Roasted vegies with olive oil

Roasted vegies with olive oil

Did you know that the average Greek consumes about 26 liters of olive oil per year?!  So an average family of four consumes over 100 liters (or 27 GALLONS!) per year.  When I tell that astounding fact to my Greek friends, they just look at me and shrug and say, “That’s about right.”  But then, olive oil here is as plentiful as water.  In fact, every authentic Greek recipe and remedy involves the use of copious amounts of olive oil.   Need a skin lotion or sunscreen?  Rub in a little olive oil.  Want to lubricate a creaky door hinge?  A few drops of olive oil will do the trick.  Hair mask?  Olive oil.  Dry lips? Olive oil.  Bee sting, rash, or mosquito bite?  You get the point.  Some remedies really should get a prize for the most creative.  A Greek friend says that a precautionary couple of teaspoonfuls of olive oil BEFORE a night out on the town will ease the effects of alcohol (presumably so you can drink even more) and that the same treatment AFTER a drinking binge will ease the effects of a hangover the next day.  I thought I’d heard it all until last month when I was the unfortunate recipient of yet another fender-bender.  The narrow street in downtown Hania was crowded with passing pedestrians – mostly old ladies.  Each one inspected the large scratch on my car and offered her sage advice,  “Tipota!  Ligo ladi!” Roughly translated it means, “It’s nothing!  Put a little olive oil on it!”  Seriously?  Even if it worked, why would I want to waste this liquid gold on my car?!

Fresh-pressed, extra virgin

Fresh-pressed, extra virgin

I have put on a few pounds since we moved here mostly due to the abundance of feta and bread.  There’s nothing really special about the bread here – it just serves as a conduit to get the olive oil into my mouth without using a straw.

Goodness in a basket

Goodness in a basket

I’ve already decided that when I leave Greece, I will have to travel with a flask of olive oil and a lemon in my purse.  Can’t get enough!  Speaking of lemons, you’ll love this succulent  Greek chicken recipe:

LEMONATO KOTOPOULO   (Lemon Chicken)

3 cloves garlic

1 whole chicken cut up

2 potatoes per person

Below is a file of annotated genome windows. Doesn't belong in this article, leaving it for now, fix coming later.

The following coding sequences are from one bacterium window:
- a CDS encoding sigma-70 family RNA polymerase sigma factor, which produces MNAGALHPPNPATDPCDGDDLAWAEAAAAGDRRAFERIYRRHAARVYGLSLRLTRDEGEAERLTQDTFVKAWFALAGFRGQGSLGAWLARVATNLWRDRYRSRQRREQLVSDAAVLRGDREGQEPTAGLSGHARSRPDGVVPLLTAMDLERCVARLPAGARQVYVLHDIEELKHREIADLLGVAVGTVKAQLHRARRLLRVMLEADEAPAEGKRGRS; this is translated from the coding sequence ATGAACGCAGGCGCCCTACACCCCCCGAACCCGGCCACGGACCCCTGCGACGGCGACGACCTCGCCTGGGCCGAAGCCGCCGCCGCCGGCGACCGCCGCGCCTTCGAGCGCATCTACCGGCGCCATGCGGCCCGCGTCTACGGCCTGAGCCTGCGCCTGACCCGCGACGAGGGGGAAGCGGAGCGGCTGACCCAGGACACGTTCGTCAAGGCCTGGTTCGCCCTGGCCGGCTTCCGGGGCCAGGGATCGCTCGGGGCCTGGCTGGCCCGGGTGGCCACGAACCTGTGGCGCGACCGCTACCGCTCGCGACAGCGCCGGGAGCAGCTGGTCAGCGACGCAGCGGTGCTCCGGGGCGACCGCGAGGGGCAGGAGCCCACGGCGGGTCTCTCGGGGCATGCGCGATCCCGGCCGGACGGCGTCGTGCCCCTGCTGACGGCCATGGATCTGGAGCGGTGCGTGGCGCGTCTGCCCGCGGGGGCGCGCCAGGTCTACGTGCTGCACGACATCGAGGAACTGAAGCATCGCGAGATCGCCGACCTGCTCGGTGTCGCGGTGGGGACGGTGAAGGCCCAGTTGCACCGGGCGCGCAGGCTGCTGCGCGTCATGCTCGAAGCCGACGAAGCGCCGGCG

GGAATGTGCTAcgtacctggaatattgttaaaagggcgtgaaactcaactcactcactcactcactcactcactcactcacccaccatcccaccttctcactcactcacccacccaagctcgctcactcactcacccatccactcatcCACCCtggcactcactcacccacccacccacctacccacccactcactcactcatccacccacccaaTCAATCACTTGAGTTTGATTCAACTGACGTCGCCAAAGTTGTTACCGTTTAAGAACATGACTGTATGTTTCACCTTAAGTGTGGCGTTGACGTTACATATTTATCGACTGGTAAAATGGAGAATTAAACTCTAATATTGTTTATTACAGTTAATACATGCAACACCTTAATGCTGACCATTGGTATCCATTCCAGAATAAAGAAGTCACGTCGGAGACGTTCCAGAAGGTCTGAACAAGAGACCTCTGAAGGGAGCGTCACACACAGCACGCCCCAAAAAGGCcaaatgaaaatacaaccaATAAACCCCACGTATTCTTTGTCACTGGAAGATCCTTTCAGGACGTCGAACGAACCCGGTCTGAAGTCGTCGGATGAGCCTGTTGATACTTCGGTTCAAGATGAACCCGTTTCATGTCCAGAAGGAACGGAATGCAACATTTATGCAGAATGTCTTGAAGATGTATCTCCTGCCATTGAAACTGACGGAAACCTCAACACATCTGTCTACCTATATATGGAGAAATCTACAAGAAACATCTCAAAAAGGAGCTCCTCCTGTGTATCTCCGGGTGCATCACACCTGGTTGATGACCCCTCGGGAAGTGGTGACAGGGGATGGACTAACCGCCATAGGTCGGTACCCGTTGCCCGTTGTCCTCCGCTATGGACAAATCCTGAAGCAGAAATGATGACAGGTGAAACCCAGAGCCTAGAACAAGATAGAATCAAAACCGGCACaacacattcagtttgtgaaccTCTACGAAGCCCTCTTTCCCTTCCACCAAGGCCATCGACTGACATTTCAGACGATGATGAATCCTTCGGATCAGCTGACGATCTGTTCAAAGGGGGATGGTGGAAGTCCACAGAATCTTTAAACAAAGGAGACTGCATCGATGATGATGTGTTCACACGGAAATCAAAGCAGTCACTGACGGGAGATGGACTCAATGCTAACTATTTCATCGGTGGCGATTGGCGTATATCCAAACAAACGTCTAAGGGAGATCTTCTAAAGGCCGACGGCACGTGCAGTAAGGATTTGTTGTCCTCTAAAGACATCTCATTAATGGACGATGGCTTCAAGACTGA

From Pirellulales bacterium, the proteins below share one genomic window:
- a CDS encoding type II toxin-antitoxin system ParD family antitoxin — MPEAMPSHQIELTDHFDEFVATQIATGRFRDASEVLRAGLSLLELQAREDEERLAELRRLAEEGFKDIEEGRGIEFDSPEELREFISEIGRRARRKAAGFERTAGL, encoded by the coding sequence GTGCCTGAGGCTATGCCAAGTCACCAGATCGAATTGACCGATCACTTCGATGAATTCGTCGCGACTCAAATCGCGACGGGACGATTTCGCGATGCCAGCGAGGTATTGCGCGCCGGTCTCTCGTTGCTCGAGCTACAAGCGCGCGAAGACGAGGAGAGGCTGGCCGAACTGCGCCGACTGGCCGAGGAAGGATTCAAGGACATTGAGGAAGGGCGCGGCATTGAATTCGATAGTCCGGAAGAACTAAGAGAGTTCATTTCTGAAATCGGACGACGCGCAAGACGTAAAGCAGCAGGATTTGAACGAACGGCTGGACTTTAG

1 t. fresh ground pepper

1 t. mustard

2 t. oregano

2 t. salt

Juice of 2 lemons (plus zest)

½ C. olive oil

½ C. water

Peel potatoes and cut lengthwise in fourths.  Place in large cooking pan.  Lay chicken pieces on top.  Cut one garlic clove in half; slice a small hole in each breast and insert ½ garlic clove.  Cut others in half and lay around pan.  Add oregano and pepper.  Dissolve mustard in lemon juice and zest and pour over chicken.  Add salt, oil and water.  Cover with foil and bake at 375 degrees for 45 min.  Uncover, Return to oven and bake 10 min or until golden brown.  Serve with a fresh salad and, you guessed it…. plenty of olive oil!

 

Posted in Crazy Cretan Culture, Cretan Cuisine, Musings | 5 Comments

Orange you glad it’s winter?

Knock, knock…Here comes winter…

DSC_0088

There’s nothing but goodness about winter in Crete when the citris trees bear fruit, their branches heavy with juicy oranges, sweet mandarines and fragrant lemons.  An afternoon in the orchards is just another way to enjoy what Crete has to offer during its “low” season.  We stayed close to home this year and our holidays were filled with some very memorable moments.

Hania Indoor Market

Hania Indoor Market

Christmas Day was spent with the Daskalakis family in their home along with other dear friends.  Marina is an amazing cook and her Peri-peri chicken (made with her homemade spicy sauce) is perfection on a plate.  Not to be outdone, Nick is living proof that some Greek men are very comfortable in the kitchen whether it be stirring the soup or uncorking the bottle.  (And we always have lots of uncorkings thanks to Nick.)  Our many wonderful friends here made this holiday not only tolerable away from our families, but downright enjoyable.  Pair these friends up with some great Greek food and it’s always a winner!

Souvlaki- Greek fast food

Souvlaki- Greek fast food